In order to get everything you want you need to tell the person you’re negotiating with exactly what you’re getting out of Builder B, how much you’ve been approved for on your loan, how much you’re prepared to spend monthly, and the amount you can put down. They need to know how to work the numbers in your favor. Remember, they aren’t going to get paid if you don’t sign!
On more than one occasion, I looked at everything in front of me and told my customers that Builder B was by far the better deal and I couldn’t beat it. If I wasn’t going to get the deal, I needed to move on to someone I could win.
If that builder does come back with everything that you asked for, be prepared to write a contract.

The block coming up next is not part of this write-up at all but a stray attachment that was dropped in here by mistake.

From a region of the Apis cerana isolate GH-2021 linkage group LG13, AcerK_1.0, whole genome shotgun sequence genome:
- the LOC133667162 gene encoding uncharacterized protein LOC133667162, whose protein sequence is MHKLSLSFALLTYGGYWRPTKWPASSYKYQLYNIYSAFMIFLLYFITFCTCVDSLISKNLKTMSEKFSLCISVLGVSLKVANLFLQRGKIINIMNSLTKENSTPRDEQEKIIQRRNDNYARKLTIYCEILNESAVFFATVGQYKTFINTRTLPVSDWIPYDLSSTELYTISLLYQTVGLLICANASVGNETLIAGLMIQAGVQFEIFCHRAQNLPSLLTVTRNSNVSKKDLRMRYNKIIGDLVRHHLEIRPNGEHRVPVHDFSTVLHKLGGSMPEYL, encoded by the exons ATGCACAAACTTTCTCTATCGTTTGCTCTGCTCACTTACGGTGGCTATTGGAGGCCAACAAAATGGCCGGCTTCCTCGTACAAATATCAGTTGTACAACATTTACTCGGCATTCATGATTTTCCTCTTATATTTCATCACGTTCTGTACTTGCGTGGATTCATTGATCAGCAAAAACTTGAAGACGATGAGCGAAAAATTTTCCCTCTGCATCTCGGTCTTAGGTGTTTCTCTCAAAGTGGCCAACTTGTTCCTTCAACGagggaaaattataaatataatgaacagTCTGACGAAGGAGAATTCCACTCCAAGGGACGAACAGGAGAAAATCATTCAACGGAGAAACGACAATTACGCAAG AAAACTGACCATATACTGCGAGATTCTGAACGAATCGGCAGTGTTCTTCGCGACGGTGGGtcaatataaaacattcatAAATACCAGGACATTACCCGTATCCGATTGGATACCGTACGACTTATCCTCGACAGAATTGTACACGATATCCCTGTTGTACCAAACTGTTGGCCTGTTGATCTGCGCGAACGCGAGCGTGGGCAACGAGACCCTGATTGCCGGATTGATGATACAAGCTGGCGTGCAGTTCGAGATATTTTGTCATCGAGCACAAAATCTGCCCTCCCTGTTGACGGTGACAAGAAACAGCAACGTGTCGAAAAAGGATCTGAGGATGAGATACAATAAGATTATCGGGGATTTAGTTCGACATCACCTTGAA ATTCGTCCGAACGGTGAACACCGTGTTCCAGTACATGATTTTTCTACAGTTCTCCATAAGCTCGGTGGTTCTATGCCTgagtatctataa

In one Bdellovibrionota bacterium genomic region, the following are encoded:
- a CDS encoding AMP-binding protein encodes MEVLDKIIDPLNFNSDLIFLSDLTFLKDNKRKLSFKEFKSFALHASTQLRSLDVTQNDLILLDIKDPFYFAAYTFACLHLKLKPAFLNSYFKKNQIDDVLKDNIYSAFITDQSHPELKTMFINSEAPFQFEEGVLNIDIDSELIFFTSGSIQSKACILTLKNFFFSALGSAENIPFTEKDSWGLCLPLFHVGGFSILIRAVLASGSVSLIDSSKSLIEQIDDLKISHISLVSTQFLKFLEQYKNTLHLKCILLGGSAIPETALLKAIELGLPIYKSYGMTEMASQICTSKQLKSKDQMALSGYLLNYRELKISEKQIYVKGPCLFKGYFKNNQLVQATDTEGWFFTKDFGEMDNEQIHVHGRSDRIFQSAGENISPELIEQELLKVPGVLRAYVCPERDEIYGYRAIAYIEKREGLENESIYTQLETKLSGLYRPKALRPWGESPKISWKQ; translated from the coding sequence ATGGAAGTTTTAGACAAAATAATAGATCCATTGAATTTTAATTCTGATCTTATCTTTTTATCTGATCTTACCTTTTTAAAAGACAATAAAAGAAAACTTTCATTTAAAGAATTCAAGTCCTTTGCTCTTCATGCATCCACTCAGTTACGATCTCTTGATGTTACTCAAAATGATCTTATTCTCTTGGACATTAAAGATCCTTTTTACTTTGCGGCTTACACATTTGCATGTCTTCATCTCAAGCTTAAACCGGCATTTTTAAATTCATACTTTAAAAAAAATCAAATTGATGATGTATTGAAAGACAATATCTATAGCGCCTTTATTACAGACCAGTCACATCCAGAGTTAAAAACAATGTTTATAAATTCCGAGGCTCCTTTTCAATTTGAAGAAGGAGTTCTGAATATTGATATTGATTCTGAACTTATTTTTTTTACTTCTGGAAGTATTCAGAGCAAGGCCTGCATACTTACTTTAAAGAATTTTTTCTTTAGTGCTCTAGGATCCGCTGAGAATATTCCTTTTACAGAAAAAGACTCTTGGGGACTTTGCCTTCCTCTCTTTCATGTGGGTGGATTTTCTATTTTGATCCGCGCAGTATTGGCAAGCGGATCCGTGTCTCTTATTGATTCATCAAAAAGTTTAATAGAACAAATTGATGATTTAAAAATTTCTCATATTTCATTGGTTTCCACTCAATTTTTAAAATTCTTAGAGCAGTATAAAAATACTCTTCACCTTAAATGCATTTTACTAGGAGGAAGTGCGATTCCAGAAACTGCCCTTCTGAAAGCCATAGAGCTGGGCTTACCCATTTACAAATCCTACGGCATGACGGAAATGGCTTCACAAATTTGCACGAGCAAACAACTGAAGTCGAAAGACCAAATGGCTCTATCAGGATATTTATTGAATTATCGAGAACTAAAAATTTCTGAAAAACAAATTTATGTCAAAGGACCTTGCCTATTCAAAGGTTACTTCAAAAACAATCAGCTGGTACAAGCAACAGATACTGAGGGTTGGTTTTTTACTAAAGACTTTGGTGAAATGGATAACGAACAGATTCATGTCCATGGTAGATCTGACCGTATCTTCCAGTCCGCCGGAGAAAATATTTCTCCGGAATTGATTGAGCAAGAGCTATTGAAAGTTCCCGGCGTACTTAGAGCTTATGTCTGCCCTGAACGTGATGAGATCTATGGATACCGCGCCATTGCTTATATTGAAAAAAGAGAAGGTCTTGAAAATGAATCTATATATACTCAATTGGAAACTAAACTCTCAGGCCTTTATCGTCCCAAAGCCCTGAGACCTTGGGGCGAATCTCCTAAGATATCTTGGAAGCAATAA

9. Before you sign, addendums, warranty, and pricing take the contract home and read it all. Make a list of questions to ask
It always amazed me at how many people would sign a contract without reading it. By signing a Real Estate contract, you are legally binding yourself to purchase that home. You need to know what you’re getting into. However, with 40+ pages stacked up, it’s easy to look at that sales rep or your kids who are overdue for lunch and think “I’m not going to be that guy, let’s just get this done.” Take it home. Study it. Really think about it. Once you sign, the odds of getting your money back are slim to none!